Understanding Your Muscle Potentials

These days when we witness miraculous actors’ body transformations over the course of just months, professional contenders are pushing 130+ kilograms.

The Internet is filled with mixed messages regarding even the simplest workout issues, and finding reliable facts to guide you along the bodybuilding path is becoming increasingly harder.

The fact that some of the questions, such as what your body’s genetic muscle potential is, do not have a single, definitive answer does not make things easier.

But how then should we know just how fast and how much lean muscle mass we can pack naturally, with proper training and nutrition?

Martin Berkhan’s Method

The famous author, nutritional consultant and personal trainer Martin Berkhan offers a fairly simple solution to the genetic muscle potential question. In his opinion, we can easily calculate potential muscle mass if we use the following equation:

Upper weight limit in contest shape (weight at 5% body fat) = Height – 100

So if you are, for example 172cm tall, you can expect to pack approximately 70kg, 80kg for the height of 180, and so on. A higher percentage of body fat will, naturally, amount to greater overall weight.

Lye McDonald’s Method

Another influential voice from the world of bodybuilding offers a calculation based on variable muscle growth pace (your ability to gain muscles decreases the more you work out).

In his opinion, during the first year of professional training, a lifter can gain 8-11kg, and the second year amounts to 4-5kg, and the third to 2-2.5kg, while year’s 4+ lead to miniscule 1-1.3kg gains.

Note that the accent here is on the word professional and that these results can be affected by a number of factors like age, current shape, responsible use of testosterone supplements, etc.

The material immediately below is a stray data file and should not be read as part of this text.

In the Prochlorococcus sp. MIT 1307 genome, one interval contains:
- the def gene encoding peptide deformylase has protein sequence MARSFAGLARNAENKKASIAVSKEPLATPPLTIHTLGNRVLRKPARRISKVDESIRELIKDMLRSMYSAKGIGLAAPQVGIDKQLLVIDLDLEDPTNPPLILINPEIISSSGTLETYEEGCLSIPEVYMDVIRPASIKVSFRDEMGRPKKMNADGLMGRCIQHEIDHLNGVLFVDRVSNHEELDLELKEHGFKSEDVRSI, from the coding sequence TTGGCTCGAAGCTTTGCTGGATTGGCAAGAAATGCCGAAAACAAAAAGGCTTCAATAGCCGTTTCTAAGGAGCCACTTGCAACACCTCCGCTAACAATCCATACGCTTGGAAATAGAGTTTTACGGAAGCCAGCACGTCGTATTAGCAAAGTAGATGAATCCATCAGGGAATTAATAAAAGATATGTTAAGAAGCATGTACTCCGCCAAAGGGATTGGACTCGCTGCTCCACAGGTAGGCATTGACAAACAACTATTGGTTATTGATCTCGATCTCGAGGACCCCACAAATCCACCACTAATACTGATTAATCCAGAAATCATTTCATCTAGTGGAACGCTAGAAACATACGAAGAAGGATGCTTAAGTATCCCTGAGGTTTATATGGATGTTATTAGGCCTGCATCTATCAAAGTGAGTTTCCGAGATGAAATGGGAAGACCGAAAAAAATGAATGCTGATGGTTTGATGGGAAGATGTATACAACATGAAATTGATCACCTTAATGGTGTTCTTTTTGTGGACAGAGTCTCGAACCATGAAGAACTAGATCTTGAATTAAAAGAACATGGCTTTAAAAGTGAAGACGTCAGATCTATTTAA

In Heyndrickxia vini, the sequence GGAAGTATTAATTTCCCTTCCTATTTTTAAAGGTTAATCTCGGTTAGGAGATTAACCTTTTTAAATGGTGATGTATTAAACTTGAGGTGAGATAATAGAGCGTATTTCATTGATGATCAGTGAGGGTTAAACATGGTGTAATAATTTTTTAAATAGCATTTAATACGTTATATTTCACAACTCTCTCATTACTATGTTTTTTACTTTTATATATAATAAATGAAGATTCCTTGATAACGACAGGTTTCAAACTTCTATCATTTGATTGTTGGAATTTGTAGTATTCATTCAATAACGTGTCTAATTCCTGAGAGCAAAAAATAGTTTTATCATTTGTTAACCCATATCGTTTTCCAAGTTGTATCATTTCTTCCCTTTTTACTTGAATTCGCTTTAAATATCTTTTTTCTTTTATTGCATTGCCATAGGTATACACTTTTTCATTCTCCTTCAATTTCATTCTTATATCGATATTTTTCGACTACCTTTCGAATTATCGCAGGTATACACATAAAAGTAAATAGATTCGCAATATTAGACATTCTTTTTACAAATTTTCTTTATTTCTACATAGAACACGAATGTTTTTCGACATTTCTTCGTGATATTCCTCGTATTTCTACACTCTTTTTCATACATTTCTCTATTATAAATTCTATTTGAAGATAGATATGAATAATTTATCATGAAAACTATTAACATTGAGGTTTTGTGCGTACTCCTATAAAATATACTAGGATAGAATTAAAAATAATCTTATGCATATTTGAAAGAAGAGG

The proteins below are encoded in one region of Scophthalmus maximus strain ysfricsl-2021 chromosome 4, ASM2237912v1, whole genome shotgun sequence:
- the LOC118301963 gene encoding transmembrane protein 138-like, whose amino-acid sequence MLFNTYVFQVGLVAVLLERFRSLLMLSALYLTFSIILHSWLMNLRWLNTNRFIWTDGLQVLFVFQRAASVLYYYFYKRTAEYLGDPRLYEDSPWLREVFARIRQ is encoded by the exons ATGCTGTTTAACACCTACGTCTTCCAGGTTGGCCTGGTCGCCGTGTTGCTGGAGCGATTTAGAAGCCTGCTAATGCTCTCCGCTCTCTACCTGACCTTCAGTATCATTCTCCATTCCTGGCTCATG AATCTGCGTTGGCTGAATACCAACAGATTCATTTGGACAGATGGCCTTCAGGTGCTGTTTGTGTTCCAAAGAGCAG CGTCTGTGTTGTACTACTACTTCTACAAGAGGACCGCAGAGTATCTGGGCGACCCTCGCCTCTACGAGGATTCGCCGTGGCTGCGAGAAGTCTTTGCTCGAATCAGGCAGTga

Alan Aragon’s Method

The author of the book Girth Control, Alan Aragon, follows the same logic but takes a somewhat different approach. According to his estimations, a beginner lifter could gain 1-1.5%, an intermediate lifter 0.5-1%, while an advanced lifter should expect slower gains of only 0.25-0.5% of his total weight per month.

Casey Butt’s Frame Size Model

Finally, Dr. Casey Butt created a very elaborate way of calculating genetic muscle potential based on the body’s frame size (wrists, ankles, and other measurements), which offers the following results.

  • Height 170 cm – Lean body mass 77kg
  • Height 178cm – Lean body mass 81kg
  • Height 183cm – Lean body mass 84kg

Other Influences

As we can see, although all of these methods are based on different parameters, each of them shows very similar results and patterns after 4-5 years of devoted training. So where do all these different body types come from? The short answer is that Mother Nature does not have the same treats in store for everyone.

For example, if your size and weight at birth were above the average, or your secondary sex characteristics like body hair point out to increased testosterone levels, you may be able to push your body a little bit further than someone who was smaller at birth, and less hairy in puberty. One is not better than the other. You can both become very buff, of course, just in different ways.

How to Reach Your Muscle Potential

Lean muscle mass usually comes off as a result of responsible nutrition and a lot of hard work. The amount of calories you have to eat will vary depending on your current goals, but long-term bulking up will demand that you go up to 53 calories for each kilogram of your body mass.

As for a choice of workouts, you should do sprints 3-4 times a week and 20-25 minutes a day in order to preserve your muscles while you’re losing fat. Of course, base your workout routine on resistance training.

Doing 10-12 of reps at 80% of your one-rep max in each set will help you to constantly keep putting enough stress on your muscles to make them grow.

The only certain way, however, to discover just how far your body can go is to take all of the mentioned numbers as guidelines and do your best to surpass them. Otherwise your muscle potential will be nothing more than numbers on a page.